Regarding film developers, I tend to stray from those designed for one specific film stock. It’s not that I don’t want to try them; I have a dislike of closed image systems. A good developer should be able to achieve a specific result with various films. And for a while, I thought that Foma Retro Special is explicitly designed for Foma Retropan 320 Soft, and while this is the ideal film for the developer, it can do so much more for the entire line of Foma films. After finding a source for the developer, I purchased a pack since I am finally running a review on Retropan 320 at the end of this year. But that isn’t the only film you can run through Retro Special, and if you’re a fan of Foma films, then give this developer another look.
Name: Retro Special Developer
Primary Developer: Metol & Hydroquinone
Mix From: Powder
As a powder-based developer, you can easily mix this with water. I recommend using a magnetic stirrer; it makes the whole process go a lot smoother, and it takes a bit of time to ensure that the entire contents are appropriately mixed into the solution. Retro Special comes in two envelopes, a small and a big one. And as strange as that sounds, that is precisely how they are labelled. Fill your mixing container with 700mL of water at 40C, then add the small, which turns the solution deep purple. Wait until mixed, then add the large pouch, up the water to 1L and continue until all the powder is dissolved; it will turn a paler purple. The powder has a long shelf life; the mixed stock solution in a properly sealed bottle in a cool, dry space will last six months. And when it comes to economy Retro Special is strong, with the ability to develop 1.3 m2 of film, which equates to 25 sheets of 8×10, 50 sheets of 5×7 and 100 sheets of 4×5. You can run 25 rolls of 35mm (36 exp.) or 120 films in the roll film category. So if you’re doing a lot of work with Retropan or Foma films, this will handle a large volume. You can only use Retro Special in stock dilution; no times are available for any one-shot dilution, making it a developer that you have to fully commit to or share with other home developers who use Foma films. Another thing to mention is that some development times are less than five minutes, with Fomapan 100 clocking in at four minutes. Yes, I know the rule of thumb is that it will cause uneven development, but I have yet to encounter that, having run two rolls of Fomapan 100 (Arista EDU.Ultra 100) using a B’s Processor, and I am rather pleased with my results. And yes, you can use this developer in a Jobo or B’s Processor to achieve good results. It might be best to use a rotating base when running the shorter times to get even development. I ran the Fomapan 100 using the pulsed setting on the B’s Processor.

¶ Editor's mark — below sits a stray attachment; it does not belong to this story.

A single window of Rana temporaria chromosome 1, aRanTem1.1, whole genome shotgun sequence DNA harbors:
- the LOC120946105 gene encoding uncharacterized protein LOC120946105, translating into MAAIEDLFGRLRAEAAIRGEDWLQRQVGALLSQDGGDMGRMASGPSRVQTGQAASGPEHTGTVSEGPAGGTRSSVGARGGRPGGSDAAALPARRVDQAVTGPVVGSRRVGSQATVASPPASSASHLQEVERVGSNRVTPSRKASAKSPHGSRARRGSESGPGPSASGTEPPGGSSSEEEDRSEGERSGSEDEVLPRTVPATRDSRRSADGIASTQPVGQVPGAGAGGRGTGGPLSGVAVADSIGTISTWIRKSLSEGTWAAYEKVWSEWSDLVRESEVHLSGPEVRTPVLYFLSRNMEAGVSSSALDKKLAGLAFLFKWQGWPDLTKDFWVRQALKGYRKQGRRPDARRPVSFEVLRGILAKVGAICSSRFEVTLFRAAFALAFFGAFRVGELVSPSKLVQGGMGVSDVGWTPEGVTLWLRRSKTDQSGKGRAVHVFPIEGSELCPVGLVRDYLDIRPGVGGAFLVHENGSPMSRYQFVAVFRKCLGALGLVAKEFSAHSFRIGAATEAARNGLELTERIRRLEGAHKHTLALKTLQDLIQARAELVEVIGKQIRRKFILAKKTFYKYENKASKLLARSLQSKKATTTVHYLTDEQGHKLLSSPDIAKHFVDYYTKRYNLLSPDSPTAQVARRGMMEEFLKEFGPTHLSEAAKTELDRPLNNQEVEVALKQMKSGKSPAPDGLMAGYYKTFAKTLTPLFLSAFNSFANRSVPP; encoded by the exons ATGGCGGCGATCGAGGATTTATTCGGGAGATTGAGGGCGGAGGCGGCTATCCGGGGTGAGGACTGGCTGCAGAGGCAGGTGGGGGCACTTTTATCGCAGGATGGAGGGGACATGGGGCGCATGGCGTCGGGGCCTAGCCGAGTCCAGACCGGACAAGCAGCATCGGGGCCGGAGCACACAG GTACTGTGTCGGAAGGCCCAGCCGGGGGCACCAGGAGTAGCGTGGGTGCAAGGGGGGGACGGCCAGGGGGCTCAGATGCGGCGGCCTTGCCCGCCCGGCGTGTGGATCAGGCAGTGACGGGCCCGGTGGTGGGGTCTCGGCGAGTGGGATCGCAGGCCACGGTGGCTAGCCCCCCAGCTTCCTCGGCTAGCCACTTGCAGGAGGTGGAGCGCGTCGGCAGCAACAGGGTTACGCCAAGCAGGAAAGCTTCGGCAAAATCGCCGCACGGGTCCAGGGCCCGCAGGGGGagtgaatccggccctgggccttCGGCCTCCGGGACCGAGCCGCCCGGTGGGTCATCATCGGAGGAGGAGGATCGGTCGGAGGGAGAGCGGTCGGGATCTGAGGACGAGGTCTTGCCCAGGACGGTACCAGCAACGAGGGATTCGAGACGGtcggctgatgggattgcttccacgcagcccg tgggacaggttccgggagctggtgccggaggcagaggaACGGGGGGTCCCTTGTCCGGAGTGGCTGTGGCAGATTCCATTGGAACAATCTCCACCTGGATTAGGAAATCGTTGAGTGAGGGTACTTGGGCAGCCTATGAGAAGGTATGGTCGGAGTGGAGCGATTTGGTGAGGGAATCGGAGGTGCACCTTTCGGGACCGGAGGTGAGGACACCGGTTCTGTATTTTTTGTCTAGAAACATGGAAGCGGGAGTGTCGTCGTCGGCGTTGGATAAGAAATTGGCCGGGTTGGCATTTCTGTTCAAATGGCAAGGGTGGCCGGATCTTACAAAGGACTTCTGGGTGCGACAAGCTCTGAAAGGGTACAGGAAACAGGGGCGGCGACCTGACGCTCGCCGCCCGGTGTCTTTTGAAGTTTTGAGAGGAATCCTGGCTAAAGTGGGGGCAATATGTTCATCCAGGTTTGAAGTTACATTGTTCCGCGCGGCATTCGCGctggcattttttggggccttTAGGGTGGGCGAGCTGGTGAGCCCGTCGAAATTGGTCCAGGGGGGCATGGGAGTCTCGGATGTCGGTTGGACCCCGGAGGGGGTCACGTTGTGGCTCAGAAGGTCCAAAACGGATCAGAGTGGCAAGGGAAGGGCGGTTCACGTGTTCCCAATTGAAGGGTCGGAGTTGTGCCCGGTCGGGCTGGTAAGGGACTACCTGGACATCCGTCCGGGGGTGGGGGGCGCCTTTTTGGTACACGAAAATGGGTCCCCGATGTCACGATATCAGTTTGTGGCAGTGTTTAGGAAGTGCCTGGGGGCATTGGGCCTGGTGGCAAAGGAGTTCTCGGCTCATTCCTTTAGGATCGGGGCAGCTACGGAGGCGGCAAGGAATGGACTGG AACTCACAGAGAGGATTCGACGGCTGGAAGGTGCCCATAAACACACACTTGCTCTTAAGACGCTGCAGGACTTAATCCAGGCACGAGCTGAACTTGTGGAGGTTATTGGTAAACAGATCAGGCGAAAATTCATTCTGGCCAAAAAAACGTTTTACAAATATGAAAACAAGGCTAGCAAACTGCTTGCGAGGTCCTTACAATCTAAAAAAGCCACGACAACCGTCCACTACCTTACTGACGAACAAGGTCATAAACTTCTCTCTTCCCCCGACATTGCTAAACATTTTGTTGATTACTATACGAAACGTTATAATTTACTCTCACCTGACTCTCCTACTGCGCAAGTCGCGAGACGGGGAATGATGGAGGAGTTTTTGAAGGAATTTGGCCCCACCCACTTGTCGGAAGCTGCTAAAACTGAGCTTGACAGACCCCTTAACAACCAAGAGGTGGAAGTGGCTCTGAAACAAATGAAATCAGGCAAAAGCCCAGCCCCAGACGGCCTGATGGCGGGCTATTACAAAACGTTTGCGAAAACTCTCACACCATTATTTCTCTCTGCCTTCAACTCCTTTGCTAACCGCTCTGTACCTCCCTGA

Putting my finger on a good application for Retro Special is problematic because it says right on the box that it is designed specifically for the matching Foma Retropan 320 Soft. And while this is the ideal pairing and the ‘secret sauce’ for the film stock, I would allow myself to keep the developer around for that one film. It also does wonders for the other two hard-to-nail-down films from Foma, 200 and 400. Retro Special boosts the contrast in these films and smooths out the rougher grain structure. It is also a good choice if you are doing high-volume photography with these three films, and while it does a fantastic job with roll films, it would be even better to deal with sheets. Especially Fomapan 400 and Retropan 320. As a high-contrast developer, it can boost low-contrast or medium-contrast films (like Fomapan 100) in low-contrast settings and even more so in high-contrast environments. Retro Special can also be used in push development, mainly with Retropan 320, to compensate for under-exposure when shooting the film at a higher EI than the listed box speed.
Having never worked with Retro Special before, I had yet to learn what to expect. But the one thing I found pleasing about the developer right from the start is that it is a high-contrast developer. Having shot a couple of rolls before Retropan 320, I found that it was a low-contrast film, so having a dedicated developer designed to boost contrast is necessary. And Retro Special certainly does this perfectly. You can also expect a little reduction in visible grain, not much, but enough to help tame the more gritty nature of Foma films. You will, however, see a softening of edge sharpness, but with the increase in contrast and compression of the tonal range, you have a moderately sharp image. It also does an excellent job of taming similar characteristics found with Fomapan 400 and 200. But on Fomapan 100, you get a deep rich, chrome-like contrast that makes things look incredible. The best thing to do is watch the lighting conditions; in high-contrast light, you will see a stronger boost in contrast when shooting a medium-contrast film, but in low-contrast light, it will pump things up to a more pleasing look.
My biggest issue with Retro Special is that beyond Foma films, there are no other listed times. And that’s a shame because, like Kodak D-19, Retro Special might help boost some low-contrast films and enhance the contrast on other medium-contrast films. There is a possibility of figuring out times with a bit of testing, but that is a long process. In contrast, I don’t see myself using Retro Special soon, mainly because I don’t shoot a lot of Retropan 320 and already have plenty of options to tame Fomapan 400. Another issue is getting my hands on the stuff in North America. Right now, I only know one online source for the Canadian market. But if you are struggling to work with Retropan 320 or Fomapan 400, try Retro Special and see if you like its results.
Don’t just take my word on Foma Retro Special check out these other blogs on the subject!
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